Bhide’s thought provoking questions are meant to get you thinking about your goals and what it is that YOU want to accomplish. You may want a business that will make you a millionaire, or you may want to pursue an opportunity that will bring about the most good for humanity. Maybe you are interested in something that will bring you personal satisfaction, that you can brag about to your family. Maybe you want something with a little lower risk so that you can test the waters and see what kind of entrepreneur you are.

In the end you should consider the following taking into account feedback from family and friends:

  • Will I be happy doing this?
  • Will this help me meet my long term goals?
  • What are the risks and am I willing to take those risks?
  • What will it take to accomplish this opportunity and am I capable of doing it?
  • Does this opportunity match with my personal values?
  • Will I be able to support myself in the short term? What are the potential profits in the long-term?
  • Will the world be better because I did this?
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Scrutinize Before You Leap

August 7, 2007

by Andrew Olson

While reading a case study from the Harvard business school titled Eastwind Trading Company. The story starts with two ladies who are deciding whether to jump into a business venture together. The data that they received from the previous owners and the data received from the original owner were both just word of mouth. There was never financial records shared or any documentation shared with them at all. Plus they were not familiar with the venture that they wanted to jump into. I think I would have walked away for sure. It is very important that when you are researching a business venture that you have all the facts you can get your hands on in a quick amount of time.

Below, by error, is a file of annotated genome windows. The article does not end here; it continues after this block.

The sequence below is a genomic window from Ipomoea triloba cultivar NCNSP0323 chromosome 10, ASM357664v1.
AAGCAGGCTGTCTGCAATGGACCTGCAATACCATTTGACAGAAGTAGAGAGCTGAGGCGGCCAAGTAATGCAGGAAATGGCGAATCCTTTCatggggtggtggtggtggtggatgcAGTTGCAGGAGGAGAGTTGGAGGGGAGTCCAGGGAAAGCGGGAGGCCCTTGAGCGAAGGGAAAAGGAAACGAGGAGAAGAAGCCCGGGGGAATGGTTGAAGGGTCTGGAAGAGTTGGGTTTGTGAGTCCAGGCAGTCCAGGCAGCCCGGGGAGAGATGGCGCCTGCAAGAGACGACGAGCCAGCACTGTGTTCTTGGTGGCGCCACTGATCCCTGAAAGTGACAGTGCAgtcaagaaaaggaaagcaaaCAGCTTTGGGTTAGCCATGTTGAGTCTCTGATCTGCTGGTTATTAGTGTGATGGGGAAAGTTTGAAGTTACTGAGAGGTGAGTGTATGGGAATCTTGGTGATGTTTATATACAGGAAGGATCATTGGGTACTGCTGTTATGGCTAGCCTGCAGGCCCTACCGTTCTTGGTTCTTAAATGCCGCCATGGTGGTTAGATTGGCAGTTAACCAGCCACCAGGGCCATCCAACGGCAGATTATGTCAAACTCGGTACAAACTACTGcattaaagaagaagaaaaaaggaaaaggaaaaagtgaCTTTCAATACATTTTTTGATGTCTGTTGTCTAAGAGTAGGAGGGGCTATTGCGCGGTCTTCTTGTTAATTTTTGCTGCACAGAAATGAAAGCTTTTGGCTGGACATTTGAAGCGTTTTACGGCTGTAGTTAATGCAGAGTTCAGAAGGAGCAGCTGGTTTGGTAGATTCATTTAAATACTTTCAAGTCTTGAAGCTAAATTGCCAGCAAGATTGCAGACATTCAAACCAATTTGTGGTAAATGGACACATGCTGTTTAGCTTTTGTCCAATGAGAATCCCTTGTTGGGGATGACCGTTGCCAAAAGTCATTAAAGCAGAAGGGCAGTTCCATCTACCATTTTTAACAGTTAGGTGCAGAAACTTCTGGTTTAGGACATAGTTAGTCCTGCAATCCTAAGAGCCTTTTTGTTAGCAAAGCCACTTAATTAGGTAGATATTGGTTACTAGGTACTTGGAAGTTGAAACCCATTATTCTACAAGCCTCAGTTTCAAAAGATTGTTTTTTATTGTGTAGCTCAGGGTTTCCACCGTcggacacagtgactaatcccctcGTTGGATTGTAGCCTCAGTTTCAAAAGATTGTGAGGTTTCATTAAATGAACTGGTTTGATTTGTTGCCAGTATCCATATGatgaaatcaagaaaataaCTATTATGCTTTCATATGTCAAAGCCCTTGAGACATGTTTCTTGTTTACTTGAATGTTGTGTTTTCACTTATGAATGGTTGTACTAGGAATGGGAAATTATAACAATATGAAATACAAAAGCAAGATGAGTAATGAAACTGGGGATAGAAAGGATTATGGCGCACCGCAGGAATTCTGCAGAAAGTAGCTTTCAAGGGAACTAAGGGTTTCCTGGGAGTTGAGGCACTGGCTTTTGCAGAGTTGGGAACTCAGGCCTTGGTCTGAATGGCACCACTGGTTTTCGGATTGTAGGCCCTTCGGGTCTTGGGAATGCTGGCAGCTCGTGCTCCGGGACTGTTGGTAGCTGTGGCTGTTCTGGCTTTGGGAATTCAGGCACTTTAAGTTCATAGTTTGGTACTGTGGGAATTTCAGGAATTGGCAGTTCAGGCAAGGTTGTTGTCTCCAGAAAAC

The result was these girls went in and found out that in that field that designers only order their stuff twice a year and that was not going to cut it for them financially. It ended up being a bust business. I think they could have saved themselves the headaches if they would have seen red flags with the lack of info they had on the business. I may believe people so far but they have to back up what they are saying with actual physical data. Financial records or tax records or something if I am going to throw money and time into it as far as business ventures go.

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Opportunities and Entrepreneurs